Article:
fri 01/03/2024

The Color Purple - at Home, Curve online review – life-affirming musical retelling of Alice Walker's novel | reviews, news & interviews

The Color Purple - at Home, Curve online review – life-affirming musical retelling of Alice Walker's novel

The Color Purple - at Home, Curve online review – life-affirming musical retelling of Alice Walker's novel

Celie learns how to live from the strong, rebellious women she encounters

Transcending hardship through musicManuel Harlan

This production of The Color Purple is an extraordinary testimony to the fact that many of the 20th century’s most joyous forms of music – jazz, ragtime and of course blues – had their roots in misery and oppression.

Alice Walker’s powerful story of how a teenage black girl transcends rape, serial abuse and brutalisation first became an unlikely candidate for success as a musical in 2004, playing in Atlanta before it successfully hit Broadway in 2005.

Last month it was announced that a film version of the musical will be released in cinemas – microbes permitting – in December 2023. In the meanwhile the Leicester Curve production, in conjunction with the Birmingham Hippodrome, provides an invigorating reminder of the appeal of Marsha Norman, Brenda Russell, Allee Willis and Stephen Bray’s Tony-award winning barnstormer, which got a second lease on life both sides of the Atlantic from John Doyle's pared-back revival, first seen at London's Menier Chocolate Factory in 2013.

That the show exudes such ecstatic energy comes despite the fact that Leicester Curve theatre has had to fight accusations of religious discrimination after the actor Seyi Omooba – who was initially hired to play the lesbian central character, Celie, when this show was first preparing to be seen live – was dismissed from the production for a homophobic tweet. After a lengthy legal battle, in which she was supported by the Christian Legal Centre, the Curve last week announced that her claims had been rejected by an employment tribunal.

The simple staging of Tinuke Craig’s production, which has no backdrop but is set on a stage with revolving concentric circles, combines with Jordan Dean’s camerawork to create something that feels simultaneously theatrical and filmically natural: quite some achievement, as anyone watching the evolution of theatre over this challenging year will know. After a rousing gospel-style opening at the church, the camera zooms in from above on T’Shan Williams’s Celie to reveal her character holding the second baby she has had as a result of rape by her father.

The joy dominating this production is due in no small measure to the fact that Celie drags herself out of her terrible situation as a result of the strong, rebellious women that she encounters. Williams (below) is an extraordinary stage presence – simultaneously humble and charismatic; when she’s downtrodden she can seem as dejected as a dishcloth, yet when she meets someone with whom she resonates, the hum of transcendent happiness is almost audible.

Growing up in rural Georgia at the start of the twentieth century, the first strong woman in her life is her bookish sister Nettie. Danielle Fiamanya is a compelling presence in that role – her character’s affection for Celie is balanced with outrage at how her sister has been treated. In that relationship we see the predicament of Celie’s existence. When the brutish Mister (a difficult role tackled with aplomb by Ako Mitchell) turns up and says he wants to marry Nettie, Celie paradoxically makes her life simultaneously better – through saving her sister – and far, far worse by saying she will marry him instead.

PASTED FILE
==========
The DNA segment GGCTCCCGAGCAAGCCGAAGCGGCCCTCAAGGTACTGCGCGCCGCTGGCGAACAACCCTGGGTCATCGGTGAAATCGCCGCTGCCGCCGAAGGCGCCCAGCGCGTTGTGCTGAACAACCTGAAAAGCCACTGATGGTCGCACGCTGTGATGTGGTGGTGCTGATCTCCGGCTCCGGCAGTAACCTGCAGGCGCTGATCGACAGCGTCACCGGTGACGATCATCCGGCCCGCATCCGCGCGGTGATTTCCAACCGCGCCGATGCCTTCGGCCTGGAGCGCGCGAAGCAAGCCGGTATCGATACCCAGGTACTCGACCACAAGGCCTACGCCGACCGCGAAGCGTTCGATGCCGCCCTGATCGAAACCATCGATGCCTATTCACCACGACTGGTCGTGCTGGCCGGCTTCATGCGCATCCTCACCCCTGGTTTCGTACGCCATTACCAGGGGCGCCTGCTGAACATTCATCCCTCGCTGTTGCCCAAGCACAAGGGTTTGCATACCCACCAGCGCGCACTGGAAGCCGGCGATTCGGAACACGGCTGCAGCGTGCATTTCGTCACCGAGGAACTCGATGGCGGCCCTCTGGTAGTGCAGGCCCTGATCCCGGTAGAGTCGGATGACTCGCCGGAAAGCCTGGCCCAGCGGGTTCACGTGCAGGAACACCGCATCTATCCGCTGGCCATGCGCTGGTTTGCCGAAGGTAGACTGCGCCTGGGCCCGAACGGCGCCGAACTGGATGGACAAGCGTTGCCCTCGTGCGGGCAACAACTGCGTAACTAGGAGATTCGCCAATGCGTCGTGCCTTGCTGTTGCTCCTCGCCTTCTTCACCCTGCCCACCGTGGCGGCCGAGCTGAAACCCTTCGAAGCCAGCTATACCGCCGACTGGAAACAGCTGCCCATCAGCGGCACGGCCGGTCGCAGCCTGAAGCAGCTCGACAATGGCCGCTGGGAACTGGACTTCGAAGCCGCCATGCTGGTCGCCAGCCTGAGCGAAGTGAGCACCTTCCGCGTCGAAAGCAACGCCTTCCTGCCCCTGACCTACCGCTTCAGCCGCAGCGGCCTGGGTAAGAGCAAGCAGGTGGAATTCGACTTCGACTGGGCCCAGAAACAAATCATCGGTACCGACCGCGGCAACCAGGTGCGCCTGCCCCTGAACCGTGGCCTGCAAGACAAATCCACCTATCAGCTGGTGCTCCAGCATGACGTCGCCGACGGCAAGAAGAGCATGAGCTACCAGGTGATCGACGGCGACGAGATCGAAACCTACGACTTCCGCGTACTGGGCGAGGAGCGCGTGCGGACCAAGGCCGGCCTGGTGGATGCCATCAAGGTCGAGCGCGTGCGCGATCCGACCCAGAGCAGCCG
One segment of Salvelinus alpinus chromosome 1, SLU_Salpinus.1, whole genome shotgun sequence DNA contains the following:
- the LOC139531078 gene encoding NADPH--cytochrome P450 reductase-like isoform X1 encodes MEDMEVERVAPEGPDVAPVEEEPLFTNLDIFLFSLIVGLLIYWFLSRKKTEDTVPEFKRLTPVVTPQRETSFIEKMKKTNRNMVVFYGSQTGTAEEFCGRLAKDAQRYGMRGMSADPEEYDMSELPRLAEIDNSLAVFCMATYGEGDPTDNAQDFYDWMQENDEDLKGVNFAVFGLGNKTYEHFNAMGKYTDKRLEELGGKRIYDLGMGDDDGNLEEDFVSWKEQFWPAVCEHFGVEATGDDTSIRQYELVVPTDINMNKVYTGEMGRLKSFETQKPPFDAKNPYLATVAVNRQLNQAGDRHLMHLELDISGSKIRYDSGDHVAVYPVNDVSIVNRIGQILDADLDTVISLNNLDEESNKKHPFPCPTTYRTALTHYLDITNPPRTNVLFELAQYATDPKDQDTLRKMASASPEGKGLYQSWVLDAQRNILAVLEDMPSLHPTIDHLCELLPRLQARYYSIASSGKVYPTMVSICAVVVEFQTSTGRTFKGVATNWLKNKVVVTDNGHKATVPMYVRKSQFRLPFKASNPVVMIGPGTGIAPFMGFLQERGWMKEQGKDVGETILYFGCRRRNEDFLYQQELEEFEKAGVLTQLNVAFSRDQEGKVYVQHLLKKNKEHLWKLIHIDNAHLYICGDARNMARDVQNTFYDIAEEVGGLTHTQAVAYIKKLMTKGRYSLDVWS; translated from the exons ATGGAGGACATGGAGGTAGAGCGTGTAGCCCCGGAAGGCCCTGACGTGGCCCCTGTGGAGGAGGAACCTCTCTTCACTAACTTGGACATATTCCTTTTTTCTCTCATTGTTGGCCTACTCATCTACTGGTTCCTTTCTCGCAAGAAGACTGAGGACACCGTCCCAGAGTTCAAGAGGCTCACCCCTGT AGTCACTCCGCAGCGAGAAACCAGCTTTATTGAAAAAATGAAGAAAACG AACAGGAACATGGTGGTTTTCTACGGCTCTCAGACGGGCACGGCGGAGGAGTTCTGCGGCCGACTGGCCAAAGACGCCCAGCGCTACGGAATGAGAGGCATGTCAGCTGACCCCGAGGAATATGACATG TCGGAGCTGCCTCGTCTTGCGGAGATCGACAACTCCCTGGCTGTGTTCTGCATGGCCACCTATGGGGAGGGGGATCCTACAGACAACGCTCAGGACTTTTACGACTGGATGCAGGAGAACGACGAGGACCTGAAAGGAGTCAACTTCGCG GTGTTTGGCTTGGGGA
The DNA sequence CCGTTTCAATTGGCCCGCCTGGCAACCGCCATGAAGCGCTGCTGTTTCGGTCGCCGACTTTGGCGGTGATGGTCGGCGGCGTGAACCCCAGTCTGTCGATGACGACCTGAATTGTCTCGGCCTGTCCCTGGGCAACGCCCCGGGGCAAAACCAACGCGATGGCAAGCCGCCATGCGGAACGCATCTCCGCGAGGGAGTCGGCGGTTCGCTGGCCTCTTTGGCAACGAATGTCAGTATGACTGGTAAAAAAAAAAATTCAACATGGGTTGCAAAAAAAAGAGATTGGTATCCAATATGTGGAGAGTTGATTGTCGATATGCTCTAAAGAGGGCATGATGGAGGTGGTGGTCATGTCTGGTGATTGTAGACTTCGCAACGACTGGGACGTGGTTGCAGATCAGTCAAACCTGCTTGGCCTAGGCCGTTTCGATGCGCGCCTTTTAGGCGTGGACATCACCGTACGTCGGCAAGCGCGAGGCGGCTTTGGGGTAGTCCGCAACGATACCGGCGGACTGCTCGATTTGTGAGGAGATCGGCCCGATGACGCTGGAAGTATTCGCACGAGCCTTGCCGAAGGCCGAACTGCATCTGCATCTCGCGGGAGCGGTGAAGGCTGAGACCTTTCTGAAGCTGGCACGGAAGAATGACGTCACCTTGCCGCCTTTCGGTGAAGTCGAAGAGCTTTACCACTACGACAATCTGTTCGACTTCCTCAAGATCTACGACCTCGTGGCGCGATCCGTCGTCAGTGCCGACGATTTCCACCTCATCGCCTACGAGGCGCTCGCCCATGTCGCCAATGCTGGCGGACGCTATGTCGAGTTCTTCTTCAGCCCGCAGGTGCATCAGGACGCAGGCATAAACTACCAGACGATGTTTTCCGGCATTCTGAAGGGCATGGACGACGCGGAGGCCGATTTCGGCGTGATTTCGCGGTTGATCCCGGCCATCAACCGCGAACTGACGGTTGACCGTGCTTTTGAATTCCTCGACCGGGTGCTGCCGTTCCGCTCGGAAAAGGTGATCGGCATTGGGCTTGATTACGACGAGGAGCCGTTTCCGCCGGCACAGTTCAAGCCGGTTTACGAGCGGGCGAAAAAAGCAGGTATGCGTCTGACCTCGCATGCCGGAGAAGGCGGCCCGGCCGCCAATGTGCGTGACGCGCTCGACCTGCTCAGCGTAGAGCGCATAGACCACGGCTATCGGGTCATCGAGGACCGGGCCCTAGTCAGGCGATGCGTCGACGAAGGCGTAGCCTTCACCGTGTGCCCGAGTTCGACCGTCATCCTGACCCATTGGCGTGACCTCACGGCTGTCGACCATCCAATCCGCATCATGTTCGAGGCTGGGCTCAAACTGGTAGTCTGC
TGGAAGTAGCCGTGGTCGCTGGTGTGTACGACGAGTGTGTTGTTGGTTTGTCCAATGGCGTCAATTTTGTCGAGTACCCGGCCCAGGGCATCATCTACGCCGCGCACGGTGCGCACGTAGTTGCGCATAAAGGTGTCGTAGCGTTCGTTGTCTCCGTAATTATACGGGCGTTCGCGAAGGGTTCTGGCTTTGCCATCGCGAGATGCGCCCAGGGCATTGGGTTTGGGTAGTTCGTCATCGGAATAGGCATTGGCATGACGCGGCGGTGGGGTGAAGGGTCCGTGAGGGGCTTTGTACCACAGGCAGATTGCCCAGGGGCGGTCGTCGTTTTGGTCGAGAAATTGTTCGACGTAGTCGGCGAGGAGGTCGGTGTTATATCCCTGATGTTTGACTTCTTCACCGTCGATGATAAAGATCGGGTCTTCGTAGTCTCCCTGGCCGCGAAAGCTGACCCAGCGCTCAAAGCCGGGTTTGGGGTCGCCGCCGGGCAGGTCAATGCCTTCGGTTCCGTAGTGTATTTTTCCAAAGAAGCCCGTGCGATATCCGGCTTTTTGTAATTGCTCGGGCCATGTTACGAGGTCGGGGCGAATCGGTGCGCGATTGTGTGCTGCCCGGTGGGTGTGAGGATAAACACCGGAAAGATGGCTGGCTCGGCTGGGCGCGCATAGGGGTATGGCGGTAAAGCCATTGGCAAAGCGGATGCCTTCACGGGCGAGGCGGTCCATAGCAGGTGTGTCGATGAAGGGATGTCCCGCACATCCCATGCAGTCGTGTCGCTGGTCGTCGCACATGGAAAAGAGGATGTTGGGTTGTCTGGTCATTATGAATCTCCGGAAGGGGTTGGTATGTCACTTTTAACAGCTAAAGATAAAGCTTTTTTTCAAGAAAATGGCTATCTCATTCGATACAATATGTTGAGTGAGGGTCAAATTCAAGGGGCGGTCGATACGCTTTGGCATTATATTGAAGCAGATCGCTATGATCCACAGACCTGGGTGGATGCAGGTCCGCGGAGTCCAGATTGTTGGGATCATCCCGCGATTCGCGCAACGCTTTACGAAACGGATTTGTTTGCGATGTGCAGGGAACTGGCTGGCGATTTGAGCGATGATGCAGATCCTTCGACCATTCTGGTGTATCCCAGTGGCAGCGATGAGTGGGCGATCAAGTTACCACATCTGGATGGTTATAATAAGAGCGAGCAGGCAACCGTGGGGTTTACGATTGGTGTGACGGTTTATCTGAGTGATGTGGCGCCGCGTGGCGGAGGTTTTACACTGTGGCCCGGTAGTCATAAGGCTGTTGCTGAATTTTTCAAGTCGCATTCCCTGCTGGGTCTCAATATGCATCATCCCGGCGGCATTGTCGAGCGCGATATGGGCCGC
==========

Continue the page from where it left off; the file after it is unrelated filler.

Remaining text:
The narrative arc shows Celie's discovery that she does not have to sacrifice herself to make life better. The turning point comes when her stepson Harpo brings home the defiantly assertive Sofia, played with exuberant chutzpah by Karen Mavundukure. In the wonderful song "Hell No! (All my life I had to fight") she shows Celie – who, along with Mister has suggested to Harpo that he beat Sofia so as to control her – that self-abasement ultimately represents betrayal not just of herself but of those around her.

As Shug Avery – who collapses drunk on the stage shortly after arriving there – Carly Mercedes Dyer (pictured above) fearlessly embodies both the flaws and strengths of the woman who becomes the love of Celie’s life. The chemistry between them is credible not least because of the directness with which Williams’s Celie expresses it. Shug’s first number is the raunchily sultry "Push da button", but Celie’s "What About Love" escapes seduction clichés to ask fundamental questions about who they both really are.

Full credit must go to both musical director Alex Parker and choreographer Mark Smith for investing the songs and movement with a vibrant energy that breaks through the screen. The production is inspired by a brilliant novel, but the music is no mere addition; it is intrinsic to what makes the production resonate. The subject matter is tough, yet ultimately this is a life-affirming, unsentimental retelling of Walker’s powerful story. A tonic, then, in difficult times – not least for being one of the more successful productions in navigating the tricky terrain between theatre and film, leaving the audience members wanting to sing and dance themselves, no mean feat at this stage of lockdown.


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